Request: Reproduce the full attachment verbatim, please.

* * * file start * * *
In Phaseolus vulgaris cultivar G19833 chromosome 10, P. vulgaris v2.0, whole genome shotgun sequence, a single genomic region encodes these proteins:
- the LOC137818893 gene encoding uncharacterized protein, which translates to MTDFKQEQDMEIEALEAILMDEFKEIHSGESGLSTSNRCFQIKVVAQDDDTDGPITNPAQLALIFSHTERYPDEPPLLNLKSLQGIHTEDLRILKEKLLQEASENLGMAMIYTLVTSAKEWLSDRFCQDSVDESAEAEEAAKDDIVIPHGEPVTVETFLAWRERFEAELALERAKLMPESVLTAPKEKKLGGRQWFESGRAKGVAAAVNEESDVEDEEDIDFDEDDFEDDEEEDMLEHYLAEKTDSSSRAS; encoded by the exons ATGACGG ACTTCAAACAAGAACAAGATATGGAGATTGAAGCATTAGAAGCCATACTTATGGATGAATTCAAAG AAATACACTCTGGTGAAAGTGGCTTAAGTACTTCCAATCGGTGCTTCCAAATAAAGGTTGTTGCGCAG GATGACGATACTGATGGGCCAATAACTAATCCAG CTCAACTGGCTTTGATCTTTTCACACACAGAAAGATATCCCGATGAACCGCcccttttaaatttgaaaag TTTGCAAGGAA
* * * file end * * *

In Phaseolus vulgaris cultivar G19833 chromosome 10, P. vulgaris v2.0, whole genome shotgun sequence, a single genomic region encodes these proteins:
- the LOC137818893 gene encoding uncharacterized protein, which translates to MTDFKQEQDMEIEALEAILMDEFKEIHSGESGLSTSNRCFQIKVVAQDDDTDGPITNPAQLALIFSHTERYPDEPPLLNLKSLQGIHTEDLRILKEKLLQEASENLGMAMIYTLVTSAKEWLSDRFCQDSVDESAEAEEAAKDDIVIPHGEPVTVETFLAWRERFEAELALERAKLMPESVLTAPKEKKLGGRQWFESGRAKGVAAAVNEESDVEDEEDIDFDEDDFEDDEEEDMLEHYLAEKTDSSSRAS; encoded by the exons ATGACGG ACTTCAAACAAGAACAAGATATGGAGATTGAAGCATTAGAAGCCATACTTATGGATGAATTCAAAG AAATACACTCTGGTGAAAGTGGCTTAAGTACTTCCAATCGGTGCTTCCAAATAAAGGTTGTTGCGCAG GATGACGATACTGATGGGCCAATAACTAATCCAG CTCAACTGGCTTTGATCTTTTCACACACAGAAAGATATCCCGATGAACCGCcccttttaaatttgaaaag TTTGCAAGGAA